OK[1]> keys *
(empty list or set)[1]> debug populate 33
OK[1]> scan 0 COUNT 5
1) "4"
2) 1) "key:1"
   2) "key:9"
   3) "key:13"
   4) "key:29"
   5) "key:23"[1]> scan 4
1) "42"
2)  1) "key:24"
    2) "key:28"
    3) "key:18"
    4) "key:16"
    5) "key:12"
    6) "key:2"
    7) "key

Under the Hood

The algorithm that SCAN (and its sister commands) use to scan through is an intriguing one and leads to some of the characteristics of the command that we described above.

Antirez described it at a high level in his blog post and it is explained (slightly better) in the comments above the implementation (function dictScan). Describing it in detail will make this post too long so I will give enough description to make its implications evident.

  • Most Redis data structures are internally represented as dictionaries. They are implemented as power-of-two-sized hash tables with chaining for collisions. The challenge in writing a cursor-based iterative algorithm here is to be able to deal with the growing and shrinking of the hash without sacrificing the Redis principles of simplicity (of the API) and speed.
  • SCAN basically scans a bunch of hash buckets every iteration and returns the elements matching the pattern in those. Since it looks at only a fixed list of buckets, sometimes iterations might return no values at all.
  • The cursor that is returned is basically an offset into the hash table being iterated. It deals with the growing and shrinking of hash tables (i.e. rehashing) by clever manipulation of higher-level bits of the offset while increasing the offset along with the properties of the table. Implications from this approach are that new elements added during the iteration may or may not be returned. However, the cursor itself, wouldn’t need to restart on a change in size of the hash table.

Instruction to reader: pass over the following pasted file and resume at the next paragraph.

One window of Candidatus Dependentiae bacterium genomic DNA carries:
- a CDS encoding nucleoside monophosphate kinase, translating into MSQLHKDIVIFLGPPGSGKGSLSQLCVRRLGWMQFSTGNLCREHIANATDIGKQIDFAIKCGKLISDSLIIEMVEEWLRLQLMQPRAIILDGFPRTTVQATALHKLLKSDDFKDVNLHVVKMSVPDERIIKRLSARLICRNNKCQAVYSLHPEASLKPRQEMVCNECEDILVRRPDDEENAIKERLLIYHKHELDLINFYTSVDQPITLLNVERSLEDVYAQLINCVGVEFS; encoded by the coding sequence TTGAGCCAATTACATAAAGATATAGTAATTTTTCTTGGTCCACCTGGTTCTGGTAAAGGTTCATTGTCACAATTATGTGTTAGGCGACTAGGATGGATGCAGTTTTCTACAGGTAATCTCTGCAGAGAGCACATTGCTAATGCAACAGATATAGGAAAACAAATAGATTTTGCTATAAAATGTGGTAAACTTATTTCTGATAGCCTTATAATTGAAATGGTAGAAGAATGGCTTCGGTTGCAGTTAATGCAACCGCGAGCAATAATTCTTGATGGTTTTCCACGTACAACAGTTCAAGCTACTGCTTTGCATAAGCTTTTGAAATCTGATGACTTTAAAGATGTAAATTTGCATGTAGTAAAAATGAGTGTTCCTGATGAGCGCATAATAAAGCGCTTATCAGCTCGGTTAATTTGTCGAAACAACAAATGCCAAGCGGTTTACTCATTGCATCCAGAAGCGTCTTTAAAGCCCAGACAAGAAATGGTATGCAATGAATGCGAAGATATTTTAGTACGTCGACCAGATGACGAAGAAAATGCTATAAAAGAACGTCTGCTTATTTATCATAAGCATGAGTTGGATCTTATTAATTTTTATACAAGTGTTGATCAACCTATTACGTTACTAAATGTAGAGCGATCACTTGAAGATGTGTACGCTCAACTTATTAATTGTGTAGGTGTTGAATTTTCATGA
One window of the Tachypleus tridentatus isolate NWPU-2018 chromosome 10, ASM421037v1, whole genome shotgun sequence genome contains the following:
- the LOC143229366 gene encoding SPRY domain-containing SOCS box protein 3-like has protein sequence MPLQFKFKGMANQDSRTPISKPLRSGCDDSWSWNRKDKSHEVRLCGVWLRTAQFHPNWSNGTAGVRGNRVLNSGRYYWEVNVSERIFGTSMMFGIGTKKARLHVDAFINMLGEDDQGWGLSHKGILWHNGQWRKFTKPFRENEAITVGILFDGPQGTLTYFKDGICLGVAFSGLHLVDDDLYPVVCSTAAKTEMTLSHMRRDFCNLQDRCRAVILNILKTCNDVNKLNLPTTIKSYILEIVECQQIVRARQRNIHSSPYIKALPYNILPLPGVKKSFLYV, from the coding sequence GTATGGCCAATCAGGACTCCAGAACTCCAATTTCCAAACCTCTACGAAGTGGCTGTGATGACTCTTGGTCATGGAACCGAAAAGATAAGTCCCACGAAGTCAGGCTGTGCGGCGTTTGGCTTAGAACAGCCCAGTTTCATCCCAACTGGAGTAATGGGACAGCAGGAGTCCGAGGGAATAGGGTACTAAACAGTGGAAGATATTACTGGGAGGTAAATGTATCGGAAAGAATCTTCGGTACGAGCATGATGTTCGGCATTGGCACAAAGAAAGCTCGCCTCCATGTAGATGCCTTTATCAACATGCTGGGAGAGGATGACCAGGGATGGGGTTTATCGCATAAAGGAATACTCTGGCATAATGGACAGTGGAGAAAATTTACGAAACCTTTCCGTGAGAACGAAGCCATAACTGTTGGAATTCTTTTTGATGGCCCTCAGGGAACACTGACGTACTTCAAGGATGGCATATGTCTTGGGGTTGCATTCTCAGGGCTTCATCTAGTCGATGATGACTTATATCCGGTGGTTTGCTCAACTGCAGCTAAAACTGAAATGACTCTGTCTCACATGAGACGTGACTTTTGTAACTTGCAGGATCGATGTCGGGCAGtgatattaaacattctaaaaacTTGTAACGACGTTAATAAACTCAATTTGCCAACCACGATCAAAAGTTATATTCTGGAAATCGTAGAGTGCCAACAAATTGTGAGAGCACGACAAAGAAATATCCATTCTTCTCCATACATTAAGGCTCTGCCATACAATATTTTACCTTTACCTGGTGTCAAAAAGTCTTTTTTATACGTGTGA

• A given bucket must be visited just once and all its keys must be returned in a single go. This is again to ensure that hash resizing (i.e. rehashing) doesn’t complicate iteration progress. However, this leads to the COUNT argument not being strictly enforceable.
  • Since the above approach is completely stateless on the server side, it basically implies that iterations can be stopped or a huge number of iterations can be started in parallel without any increased memory usage.

[clickToTweet tweet=”To iterate over #Redis key space, use KEYS when performance isn’t a concern, otherwise use SCAN” quote=”To iterate over #Redis key space, use KEYS when performance isn’t a concern, otherwise use SCAN”]


At a high level, two Redis commands are available to iterate over keys:

  • Use KEYS when performance is not a concern or when the key space is reasonably sized to get all the keys.
  • At all other times, use SCAN.

Here are some of our other posts in the Redis data structures series:

Did you know we support hosting for Redis™*? Get fully managed hosting for Redis™ in the safety of your own cloud account, and leverage AWS/Azure credits for your Redis™ deployments with our Bring Your Own Cloud option.